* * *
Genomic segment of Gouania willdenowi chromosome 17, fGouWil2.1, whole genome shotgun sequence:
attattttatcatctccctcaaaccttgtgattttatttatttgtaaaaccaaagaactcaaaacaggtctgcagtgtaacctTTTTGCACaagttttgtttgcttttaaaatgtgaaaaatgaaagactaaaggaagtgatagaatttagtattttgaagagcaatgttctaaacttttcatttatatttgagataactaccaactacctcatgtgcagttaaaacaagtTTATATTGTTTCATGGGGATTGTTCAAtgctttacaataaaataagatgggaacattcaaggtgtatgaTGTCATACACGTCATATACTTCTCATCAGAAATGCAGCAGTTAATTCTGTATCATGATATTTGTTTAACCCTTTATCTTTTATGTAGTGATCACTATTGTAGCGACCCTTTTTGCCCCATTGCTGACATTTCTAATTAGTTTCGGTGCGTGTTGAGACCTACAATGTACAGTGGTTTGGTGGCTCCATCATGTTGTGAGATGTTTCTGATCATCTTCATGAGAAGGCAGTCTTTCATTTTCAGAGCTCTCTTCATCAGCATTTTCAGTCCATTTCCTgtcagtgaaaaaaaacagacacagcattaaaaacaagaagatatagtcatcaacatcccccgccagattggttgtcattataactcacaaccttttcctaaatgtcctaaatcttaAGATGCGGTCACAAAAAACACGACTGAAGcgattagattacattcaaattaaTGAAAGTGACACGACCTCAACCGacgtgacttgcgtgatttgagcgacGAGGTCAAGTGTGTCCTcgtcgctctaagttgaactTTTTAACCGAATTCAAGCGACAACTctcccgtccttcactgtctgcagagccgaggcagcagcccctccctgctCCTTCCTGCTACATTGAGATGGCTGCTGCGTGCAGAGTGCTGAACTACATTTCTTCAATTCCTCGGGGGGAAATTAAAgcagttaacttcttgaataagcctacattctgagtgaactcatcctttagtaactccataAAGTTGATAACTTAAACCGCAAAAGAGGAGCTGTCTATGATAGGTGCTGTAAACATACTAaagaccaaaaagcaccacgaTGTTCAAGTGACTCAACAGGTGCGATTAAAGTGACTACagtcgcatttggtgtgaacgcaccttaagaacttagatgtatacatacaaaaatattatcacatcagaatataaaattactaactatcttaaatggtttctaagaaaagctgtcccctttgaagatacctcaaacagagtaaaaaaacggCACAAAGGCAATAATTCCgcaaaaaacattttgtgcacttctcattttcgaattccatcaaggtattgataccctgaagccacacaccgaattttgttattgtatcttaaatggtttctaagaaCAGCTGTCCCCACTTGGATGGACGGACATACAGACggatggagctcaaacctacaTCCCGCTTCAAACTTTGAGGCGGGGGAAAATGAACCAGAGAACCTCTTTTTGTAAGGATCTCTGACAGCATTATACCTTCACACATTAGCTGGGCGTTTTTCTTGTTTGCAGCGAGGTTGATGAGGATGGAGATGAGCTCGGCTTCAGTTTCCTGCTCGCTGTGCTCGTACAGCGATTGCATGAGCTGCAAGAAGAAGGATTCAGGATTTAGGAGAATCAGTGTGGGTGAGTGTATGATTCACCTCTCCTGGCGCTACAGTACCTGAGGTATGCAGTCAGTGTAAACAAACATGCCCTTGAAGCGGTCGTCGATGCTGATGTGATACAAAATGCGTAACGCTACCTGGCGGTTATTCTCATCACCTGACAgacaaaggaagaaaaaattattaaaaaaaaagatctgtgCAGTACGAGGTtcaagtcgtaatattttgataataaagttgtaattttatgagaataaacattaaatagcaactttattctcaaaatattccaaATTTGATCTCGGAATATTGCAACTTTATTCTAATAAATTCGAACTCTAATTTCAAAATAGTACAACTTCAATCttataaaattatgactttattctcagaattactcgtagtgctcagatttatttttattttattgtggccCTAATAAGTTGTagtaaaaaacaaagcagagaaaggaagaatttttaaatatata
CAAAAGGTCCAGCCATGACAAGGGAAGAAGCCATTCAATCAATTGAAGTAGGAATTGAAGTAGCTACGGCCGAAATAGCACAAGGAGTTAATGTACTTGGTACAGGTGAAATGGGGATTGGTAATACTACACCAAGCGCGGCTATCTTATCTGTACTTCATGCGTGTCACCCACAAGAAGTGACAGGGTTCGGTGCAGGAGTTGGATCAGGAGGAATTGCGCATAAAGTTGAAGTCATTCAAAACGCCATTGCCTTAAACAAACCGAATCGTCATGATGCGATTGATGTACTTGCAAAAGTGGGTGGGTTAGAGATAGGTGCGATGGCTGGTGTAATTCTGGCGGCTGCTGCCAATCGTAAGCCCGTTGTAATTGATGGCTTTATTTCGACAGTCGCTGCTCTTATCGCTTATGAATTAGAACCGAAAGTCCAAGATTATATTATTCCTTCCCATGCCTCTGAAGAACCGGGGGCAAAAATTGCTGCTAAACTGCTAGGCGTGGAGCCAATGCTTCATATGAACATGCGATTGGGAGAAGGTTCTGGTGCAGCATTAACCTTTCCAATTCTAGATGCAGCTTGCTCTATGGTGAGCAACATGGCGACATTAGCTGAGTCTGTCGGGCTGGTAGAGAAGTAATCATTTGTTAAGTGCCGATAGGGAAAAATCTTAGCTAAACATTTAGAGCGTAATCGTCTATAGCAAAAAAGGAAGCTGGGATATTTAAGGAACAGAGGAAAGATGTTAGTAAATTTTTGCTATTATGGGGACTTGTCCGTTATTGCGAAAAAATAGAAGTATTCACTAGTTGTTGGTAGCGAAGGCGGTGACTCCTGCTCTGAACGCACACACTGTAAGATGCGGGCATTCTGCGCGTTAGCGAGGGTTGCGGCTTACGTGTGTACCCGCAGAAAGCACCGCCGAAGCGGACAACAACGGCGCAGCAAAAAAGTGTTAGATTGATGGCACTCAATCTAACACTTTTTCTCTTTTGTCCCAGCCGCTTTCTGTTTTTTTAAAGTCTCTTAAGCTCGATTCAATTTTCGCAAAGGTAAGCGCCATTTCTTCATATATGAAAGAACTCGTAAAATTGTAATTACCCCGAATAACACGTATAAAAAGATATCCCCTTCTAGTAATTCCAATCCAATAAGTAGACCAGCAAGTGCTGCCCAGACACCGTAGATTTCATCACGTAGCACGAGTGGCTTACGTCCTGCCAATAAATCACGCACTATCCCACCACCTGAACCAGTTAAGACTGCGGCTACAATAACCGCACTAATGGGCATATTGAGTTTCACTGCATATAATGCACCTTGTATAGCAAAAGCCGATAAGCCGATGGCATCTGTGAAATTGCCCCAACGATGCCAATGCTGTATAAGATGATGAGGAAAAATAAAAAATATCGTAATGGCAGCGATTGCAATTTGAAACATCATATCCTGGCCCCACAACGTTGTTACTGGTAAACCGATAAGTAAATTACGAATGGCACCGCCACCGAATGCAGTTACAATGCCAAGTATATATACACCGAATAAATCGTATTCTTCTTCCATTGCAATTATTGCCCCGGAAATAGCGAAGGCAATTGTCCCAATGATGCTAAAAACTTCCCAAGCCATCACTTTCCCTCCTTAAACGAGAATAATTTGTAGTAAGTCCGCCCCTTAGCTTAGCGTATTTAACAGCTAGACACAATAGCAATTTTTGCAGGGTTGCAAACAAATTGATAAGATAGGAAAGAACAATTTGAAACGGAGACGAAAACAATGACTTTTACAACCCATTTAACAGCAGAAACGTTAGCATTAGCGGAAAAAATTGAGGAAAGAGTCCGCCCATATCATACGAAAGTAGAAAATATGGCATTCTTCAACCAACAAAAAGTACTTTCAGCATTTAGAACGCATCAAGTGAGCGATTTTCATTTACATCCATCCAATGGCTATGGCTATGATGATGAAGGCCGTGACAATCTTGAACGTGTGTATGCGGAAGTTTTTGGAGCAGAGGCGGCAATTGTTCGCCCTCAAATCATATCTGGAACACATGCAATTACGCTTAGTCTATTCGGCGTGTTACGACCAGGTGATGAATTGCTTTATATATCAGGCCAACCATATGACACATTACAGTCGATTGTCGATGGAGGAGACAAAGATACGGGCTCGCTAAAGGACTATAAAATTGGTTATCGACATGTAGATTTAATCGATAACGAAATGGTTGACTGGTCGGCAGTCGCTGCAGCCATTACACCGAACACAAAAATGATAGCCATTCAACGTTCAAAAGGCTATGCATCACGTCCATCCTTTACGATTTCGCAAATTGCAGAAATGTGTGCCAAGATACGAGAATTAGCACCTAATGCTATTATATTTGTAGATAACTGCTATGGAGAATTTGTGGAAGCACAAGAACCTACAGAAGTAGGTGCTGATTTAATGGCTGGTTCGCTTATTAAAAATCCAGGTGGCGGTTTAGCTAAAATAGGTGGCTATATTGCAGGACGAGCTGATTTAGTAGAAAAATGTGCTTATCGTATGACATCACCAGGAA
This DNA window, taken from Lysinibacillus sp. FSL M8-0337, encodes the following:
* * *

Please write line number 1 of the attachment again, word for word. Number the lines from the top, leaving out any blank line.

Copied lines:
Genomic segment of Gouania willdenowi chromosome 17, fGouWil2.1, whole genome shotgun sequence: